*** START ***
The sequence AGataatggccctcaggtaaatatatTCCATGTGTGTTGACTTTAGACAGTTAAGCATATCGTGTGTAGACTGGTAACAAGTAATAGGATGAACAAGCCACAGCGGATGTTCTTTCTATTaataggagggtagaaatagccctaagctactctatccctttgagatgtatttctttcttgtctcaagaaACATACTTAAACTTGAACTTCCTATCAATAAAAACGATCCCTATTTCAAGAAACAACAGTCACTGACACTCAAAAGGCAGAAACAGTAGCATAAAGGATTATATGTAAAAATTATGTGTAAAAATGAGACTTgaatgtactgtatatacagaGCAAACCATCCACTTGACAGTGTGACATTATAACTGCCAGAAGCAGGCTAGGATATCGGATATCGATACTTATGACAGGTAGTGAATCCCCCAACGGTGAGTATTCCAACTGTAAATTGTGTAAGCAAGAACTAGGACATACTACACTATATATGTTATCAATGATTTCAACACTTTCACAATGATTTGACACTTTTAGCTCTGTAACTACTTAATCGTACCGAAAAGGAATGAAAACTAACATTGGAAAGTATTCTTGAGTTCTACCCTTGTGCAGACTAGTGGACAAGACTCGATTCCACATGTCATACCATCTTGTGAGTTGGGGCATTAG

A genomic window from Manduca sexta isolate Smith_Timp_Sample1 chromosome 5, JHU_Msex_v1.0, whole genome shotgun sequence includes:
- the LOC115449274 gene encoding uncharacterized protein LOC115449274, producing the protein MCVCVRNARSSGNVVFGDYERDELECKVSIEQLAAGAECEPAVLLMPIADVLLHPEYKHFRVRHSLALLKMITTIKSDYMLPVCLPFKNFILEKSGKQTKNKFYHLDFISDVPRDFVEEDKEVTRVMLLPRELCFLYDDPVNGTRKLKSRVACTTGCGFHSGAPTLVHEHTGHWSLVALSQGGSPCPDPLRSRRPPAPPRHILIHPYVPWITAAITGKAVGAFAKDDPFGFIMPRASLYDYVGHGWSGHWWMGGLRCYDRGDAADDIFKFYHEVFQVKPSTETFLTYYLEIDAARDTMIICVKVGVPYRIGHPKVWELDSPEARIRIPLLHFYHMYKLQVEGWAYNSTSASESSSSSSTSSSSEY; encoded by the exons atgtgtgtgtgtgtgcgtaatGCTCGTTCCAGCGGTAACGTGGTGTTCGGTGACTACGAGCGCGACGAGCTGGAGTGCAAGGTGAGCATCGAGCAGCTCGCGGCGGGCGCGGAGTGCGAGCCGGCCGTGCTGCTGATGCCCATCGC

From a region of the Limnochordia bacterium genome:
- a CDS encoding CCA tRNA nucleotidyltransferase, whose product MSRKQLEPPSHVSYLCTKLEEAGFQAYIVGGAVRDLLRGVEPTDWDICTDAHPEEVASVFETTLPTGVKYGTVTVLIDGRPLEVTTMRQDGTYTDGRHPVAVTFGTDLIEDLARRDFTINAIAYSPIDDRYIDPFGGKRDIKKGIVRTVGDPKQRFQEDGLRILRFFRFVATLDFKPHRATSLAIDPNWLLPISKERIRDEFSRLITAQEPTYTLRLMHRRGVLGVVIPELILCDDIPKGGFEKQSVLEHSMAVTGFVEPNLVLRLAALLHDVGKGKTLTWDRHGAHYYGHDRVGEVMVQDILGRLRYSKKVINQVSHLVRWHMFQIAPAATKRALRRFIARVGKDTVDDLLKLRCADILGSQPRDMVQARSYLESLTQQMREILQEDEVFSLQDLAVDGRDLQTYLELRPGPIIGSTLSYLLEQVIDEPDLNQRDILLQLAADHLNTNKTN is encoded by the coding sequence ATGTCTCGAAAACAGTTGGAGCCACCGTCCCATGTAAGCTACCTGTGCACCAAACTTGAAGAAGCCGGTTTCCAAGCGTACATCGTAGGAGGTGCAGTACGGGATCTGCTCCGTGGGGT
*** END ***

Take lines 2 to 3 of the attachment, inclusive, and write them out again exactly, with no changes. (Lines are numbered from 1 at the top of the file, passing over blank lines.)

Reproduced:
A genomic window from Manduca sexta isolate Smith_Timp_Sample1 chromosome 5, JHU_Msex_v1.0, whole genome shotgun sequence includes:
- the LOC115449274 gene encoding uncharacterized protein LOC115449274, producing the protein MCVCVRNARSSGNVVFGDYERDELECKVSIEQLAAGAECEPAVLLMPIADVLLHPEYKHFRVRHSLALLKMITTIKSDYMLPVCLPFKNFILEKSGKQTKNKFYHLDFISDVPRDFVEEDKEVTRVMLLPRELCFLYDDPVNGTRKLKSRVACTTGCGFHSGAPTLVHEHTGHWSLVALSQGGSPCPDPLRSRRPPAPPRHILIHPYVPWITAAITGKAVGAFAKDDPFGFIMPRASLYDYVGHGWSGHWWMGGLRCYDRGDAADDIFKFYHEVFQVKPSTETFLTYYLEIDAARDTMIICVKVGVPYRIGHPKVWELDSPEARIRIPLLHFYHMYKLQVEGWAYNSTSASESSSSSSTSSSSEY; encoded by the exons atgtgtgtgtgtgtgcgtaatGCTCGTTCCAGCGGTAACGTGGTGTTCGGTGACTACGAGCGCGACGAGCTGGAGTGCAAGGTGAGCATCGAGCAGCTCGCGGCGGGCGCGGAGTGCGAGCCGGCCGTGCTGCTGATGCCCATCGC